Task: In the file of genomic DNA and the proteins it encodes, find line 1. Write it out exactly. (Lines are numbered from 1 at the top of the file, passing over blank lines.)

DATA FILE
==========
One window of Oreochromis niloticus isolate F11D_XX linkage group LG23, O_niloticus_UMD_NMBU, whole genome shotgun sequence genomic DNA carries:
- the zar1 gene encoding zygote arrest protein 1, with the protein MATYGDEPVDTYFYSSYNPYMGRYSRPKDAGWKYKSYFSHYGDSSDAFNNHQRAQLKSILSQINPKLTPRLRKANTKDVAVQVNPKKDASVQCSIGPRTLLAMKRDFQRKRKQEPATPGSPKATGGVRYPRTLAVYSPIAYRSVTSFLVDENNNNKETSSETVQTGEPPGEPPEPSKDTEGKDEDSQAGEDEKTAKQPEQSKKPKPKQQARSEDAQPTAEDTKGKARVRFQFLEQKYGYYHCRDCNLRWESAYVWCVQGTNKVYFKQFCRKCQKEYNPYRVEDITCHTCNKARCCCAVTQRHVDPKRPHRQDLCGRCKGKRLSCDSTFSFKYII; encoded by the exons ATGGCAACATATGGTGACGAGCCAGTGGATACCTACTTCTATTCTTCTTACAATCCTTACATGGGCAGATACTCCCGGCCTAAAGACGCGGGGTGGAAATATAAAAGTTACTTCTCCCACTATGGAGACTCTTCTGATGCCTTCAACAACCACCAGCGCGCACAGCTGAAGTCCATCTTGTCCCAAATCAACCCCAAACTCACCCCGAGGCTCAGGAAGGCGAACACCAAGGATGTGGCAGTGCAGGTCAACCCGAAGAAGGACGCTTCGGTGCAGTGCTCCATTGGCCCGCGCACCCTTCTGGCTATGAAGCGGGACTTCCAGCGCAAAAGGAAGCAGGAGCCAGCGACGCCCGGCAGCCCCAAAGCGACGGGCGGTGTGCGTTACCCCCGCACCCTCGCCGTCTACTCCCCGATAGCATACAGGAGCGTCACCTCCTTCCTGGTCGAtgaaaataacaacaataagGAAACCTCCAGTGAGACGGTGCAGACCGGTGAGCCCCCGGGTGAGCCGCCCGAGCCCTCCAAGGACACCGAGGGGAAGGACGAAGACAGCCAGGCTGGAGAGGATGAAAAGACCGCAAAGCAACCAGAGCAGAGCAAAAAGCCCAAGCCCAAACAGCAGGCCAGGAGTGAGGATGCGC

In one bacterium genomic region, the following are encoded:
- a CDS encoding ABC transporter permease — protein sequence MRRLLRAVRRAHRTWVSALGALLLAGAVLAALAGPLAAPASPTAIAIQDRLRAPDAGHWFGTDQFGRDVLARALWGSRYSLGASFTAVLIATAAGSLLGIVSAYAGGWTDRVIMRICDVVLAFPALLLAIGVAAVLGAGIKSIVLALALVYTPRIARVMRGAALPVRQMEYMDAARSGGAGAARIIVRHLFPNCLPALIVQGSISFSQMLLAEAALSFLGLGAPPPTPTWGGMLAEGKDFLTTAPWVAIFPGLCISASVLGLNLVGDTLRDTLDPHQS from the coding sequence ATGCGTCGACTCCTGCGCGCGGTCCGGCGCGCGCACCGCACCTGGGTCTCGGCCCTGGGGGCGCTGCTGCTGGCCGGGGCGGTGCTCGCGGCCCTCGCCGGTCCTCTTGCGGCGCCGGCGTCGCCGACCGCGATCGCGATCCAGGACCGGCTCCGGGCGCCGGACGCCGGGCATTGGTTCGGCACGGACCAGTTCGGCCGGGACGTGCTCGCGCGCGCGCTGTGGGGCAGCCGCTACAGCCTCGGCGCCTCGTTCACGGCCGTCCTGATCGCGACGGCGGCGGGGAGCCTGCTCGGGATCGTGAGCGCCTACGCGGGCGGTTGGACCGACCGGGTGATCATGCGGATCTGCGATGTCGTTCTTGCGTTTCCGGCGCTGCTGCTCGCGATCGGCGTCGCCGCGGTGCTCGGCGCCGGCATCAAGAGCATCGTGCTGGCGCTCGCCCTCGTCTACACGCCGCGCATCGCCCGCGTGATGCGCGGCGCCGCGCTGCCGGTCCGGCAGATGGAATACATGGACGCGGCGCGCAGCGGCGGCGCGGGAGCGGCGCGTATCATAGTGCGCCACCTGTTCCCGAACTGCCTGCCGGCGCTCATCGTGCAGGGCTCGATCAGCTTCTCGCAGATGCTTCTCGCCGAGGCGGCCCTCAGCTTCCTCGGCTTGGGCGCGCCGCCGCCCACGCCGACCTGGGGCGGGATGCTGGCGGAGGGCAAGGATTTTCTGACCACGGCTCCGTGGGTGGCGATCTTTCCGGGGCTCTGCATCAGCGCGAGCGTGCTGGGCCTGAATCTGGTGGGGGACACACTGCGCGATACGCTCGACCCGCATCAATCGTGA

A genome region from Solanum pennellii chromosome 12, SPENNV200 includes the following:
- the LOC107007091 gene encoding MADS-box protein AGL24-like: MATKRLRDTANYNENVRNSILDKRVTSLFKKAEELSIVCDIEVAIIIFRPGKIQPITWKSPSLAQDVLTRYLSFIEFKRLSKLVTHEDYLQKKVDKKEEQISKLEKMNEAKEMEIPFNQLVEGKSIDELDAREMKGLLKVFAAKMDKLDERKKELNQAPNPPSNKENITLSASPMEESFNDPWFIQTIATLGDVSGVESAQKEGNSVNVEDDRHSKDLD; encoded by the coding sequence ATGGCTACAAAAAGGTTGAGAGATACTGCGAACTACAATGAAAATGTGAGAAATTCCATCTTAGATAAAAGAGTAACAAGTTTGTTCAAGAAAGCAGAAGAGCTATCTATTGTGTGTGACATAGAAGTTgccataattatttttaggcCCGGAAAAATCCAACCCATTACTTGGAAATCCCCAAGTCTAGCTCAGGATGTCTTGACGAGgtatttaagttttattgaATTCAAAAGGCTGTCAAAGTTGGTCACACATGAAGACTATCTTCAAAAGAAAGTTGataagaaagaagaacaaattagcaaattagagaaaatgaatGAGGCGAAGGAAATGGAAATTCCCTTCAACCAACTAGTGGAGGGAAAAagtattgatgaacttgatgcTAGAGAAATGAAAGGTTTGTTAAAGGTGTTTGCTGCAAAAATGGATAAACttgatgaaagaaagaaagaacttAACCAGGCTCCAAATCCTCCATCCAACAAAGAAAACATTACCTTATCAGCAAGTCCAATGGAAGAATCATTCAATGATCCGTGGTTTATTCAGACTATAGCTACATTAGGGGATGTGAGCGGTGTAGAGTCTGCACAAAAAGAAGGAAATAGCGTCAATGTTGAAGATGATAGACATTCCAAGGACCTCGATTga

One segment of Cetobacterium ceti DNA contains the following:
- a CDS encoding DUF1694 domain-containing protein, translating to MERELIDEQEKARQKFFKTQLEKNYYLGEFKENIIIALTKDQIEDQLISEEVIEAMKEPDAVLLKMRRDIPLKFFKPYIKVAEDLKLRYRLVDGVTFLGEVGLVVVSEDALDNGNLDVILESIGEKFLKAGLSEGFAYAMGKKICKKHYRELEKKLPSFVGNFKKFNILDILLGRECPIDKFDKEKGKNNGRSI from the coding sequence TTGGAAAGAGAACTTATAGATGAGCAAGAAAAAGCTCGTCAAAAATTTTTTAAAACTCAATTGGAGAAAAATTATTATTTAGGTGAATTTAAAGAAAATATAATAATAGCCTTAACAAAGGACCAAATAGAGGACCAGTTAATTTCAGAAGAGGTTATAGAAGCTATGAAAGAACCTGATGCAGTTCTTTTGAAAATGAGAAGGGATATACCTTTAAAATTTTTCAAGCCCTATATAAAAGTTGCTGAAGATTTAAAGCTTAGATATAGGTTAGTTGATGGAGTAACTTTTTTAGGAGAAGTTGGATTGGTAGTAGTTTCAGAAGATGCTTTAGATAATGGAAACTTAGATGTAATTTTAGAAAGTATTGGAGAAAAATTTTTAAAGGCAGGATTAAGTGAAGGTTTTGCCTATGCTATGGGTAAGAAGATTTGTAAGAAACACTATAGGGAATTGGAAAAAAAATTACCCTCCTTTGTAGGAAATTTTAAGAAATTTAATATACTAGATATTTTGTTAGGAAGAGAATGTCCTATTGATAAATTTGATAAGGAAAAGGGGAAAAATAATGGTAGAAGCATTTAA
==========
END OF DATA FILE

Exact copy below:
One window of Oreochromis niloticus isolate F11D_XX linkage group LG23, O_niloticus_UMD_NMBU, whole genome shotgun sequence genomic DNA carries: